Beloved friends and family of the Flame!
I can’t believe today is my last day as your pastor, and this is my farewell sermon. Wow.
It is also surreal to be stepping away as pastor in the midst of the uprisings of outrage over violence towards our black siblings. There is so much in our city, in our nation, and on our hearts that is burning.
My last day falls in the middle of a global pandemic, and coincides with protests and curfews. It is also on the same day as the church holiday Pentecost. This is a day commonly celebrated as the birthday of the Christian church. Next week, with Pastor Matta, you will be celebrating the fourth birthday of the Flame. Between current events and our own church changes, there is so much transition, joy, grief, rage, celebration, and pain, all wrapped up in a complicated bundle that is this time. No matter where you are on this emotional journey, you have a place here.
I love that since we have formed the Flame, we have made a #queerchurch that seeks to be a healing community of faith. We have proclaimed to people who may not have felt at home in another church, who may be mad at God or not believe in God, who may be struggling, or who are strong in faith that “You have a place here.” I give thanks for the Flame, and all of the ways we lift up and celebrate the belovedness of each of us.
As we say in our Reconciling In Christ Welcome Statement: “Regardless of your age, income, health, housing status, relationship or family status, physical abilities, race, religion, HIV status, gender identity, gender expression, or sexual orientation, You have a place here.” It brings me so much joy to think of the ways we have lived that out. And you meant it! You are incredible! We don’t get it right all of the time. Every one of us messes up sometimes. But we try, and God has used us in some pretty cool ways. And this important ministry will continue and thrive.
I think of that first Pentecost – of people on the margins being used by the Holy Spirit to start something new and something amazing. The Spirit is up to that mischievous work throughout the world and history, and it has been a privilege to be a part of the birth of the Flame. God is using me, you, all of us, to bring about something new.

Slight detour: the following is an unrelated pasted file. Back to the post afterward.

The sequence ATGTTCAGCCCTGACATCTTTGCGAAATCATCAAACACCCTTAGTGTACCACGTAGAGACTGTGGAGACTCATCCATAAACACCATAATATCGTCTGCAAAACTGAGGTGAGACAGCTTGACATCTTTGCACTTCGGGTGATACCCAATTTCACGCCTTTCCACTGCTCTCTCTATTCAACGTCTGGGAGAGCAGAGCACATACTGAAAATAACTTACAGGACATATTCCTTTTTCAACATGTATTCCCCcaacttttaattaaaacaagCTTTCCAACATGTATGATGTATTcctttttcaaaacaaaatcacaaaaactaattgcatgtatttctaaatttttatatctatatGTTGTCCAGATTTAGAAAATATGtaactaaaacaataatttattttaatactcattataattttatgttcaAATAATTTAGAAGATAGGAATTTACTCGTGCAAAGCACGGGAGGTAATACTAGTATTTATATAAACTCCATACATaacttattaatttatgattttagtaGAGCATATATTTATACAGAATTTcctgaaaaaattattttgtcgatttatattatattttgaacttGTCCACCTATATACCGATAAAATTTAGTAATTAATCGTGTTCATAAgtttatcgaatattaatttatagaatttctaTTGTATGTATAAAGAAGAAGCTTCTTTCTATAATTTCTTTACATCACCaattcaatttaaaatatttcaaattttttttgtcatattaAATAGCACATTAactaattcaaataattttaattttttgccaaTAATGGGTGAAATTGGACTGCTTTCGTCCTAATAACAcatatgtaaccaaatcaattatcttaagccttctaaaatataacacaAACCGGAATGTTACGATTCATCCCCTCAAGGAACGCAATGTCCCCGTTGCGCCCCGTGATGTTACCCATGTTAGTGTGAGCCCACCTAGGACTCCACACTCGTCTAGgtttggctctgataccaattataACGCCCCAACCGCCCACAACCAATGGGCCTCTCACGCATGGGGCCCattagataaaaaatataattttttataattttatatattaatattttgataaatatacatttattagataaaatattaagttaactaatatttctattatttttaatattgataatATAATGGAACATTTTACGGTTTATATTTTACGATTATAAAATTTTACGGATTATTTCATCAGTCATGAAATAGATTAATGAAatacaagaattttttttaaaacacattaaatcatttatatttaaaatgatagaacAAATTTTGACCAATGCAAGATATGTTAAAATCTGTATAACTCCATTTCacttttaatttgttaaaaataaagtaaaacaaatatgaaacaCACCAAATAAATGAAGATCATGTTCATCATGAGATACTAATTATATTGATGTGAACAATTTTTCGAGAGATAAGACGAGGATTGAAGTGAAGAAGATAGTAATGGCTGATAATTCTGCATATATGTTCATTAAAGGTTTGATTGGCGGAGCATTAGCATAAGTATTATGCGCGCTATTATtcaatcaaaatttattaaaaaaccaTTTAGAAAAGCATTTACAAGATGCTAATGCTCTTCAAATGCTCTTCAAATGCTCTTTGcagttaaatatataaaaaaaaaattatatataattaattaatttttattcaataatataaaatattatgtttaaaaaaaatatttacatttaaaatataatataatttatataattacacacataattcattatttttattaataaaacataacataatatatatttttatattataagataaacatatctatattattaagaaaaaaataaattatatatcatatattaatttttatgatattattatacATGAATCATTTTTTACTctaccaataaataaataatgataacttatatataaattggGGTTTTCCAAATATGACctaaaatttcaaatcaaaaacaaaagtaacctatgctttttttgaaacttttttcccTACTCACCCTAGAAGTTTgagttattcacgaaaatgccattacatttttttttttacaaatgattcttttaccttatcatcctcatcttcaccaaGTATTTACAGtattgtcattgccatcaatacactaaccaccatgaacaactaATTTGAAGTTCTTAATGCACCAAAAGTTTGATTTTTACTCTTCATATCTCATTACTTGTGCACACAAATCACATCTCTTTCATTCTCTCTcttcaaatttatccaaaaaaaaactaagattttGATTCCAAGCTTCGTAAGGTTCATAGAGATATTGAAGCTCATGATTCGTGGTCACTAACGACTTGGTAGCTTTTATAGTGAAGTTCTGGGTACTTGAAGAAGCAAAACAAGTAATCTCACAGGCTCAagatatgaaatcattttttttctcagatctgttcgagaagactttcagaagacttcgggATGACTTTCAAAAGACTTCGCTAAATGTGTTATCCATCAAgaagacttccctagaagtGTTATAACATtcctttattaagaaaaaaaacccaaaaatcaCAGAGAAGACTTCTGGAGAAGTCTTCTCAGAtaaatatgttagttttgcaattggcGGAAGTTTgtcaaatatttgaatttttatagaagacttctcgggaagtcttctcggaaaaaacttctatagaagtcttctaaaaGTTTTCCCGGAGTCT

I have wonderful memories of the way we meet people at Pride in Portland and Beaverton, and AIDS Walk, and other events, and tell them that they are beloved, and how excited they are to hear about a Queer Church. Those are Pentecost moments!
I also love that this community is outward facing. We love to laugh and play and support our own community, but we also long for justice in the world, and work to care for our neighbor. We show up for the immigrant, we show up to dismantle white supremacy, we care for the houseless, those living with HIV, and those who are poor. I love that as a church we sent a resolution to the floor at the Oregon Synod to support the Poor People’s Campaign – and it went all the way to the national church assembly!
I also want to remind you of this effort of the Poor People’s Campaign resolution to remind you that we are a part of something bigger. Even as we create something new, we are not alone in this. When we shared the resolution for the Poor People’s Campaign, we met and heard about people all over the country who were doing the work already. We helped the national conversation!
We are a part of a movement of love. We joined in with others around the country writing notes for the National Youth Gathering for ReconcilingWorks to hand out to teens – to let them know that they are beloved. We provided gifts to our queer elders at the SAGE Christmas parties and to an immigrant family. You are amazing!
I love that here at the Flame, we dare to dream. We think outside the box and don’t accept the status quo. Even when the Flame started as a gathering in my living room, we had big dreams for the future. I am so grateful for Pastor Matta and all of you here who are going to keep this fire going. And I love that it is ok that some of our big ideas work, and some of them don’t. I was looking through my files as I was passing along items to Pastor Matta, and found the draft order of service I had drawn up when we were planning a liturgical circus service for Christmas Eve, 2017. In our draft plan, the acts to different Christmas hymns were for Kate on silks or chains, Devynn on lyra, and Bentley and me each doing a piece on the trapeze. That would have been epic! But it didn’t come together, and that’s ok. We had other events with Sir Cupcake’s Queer Circus – and my ordination circus!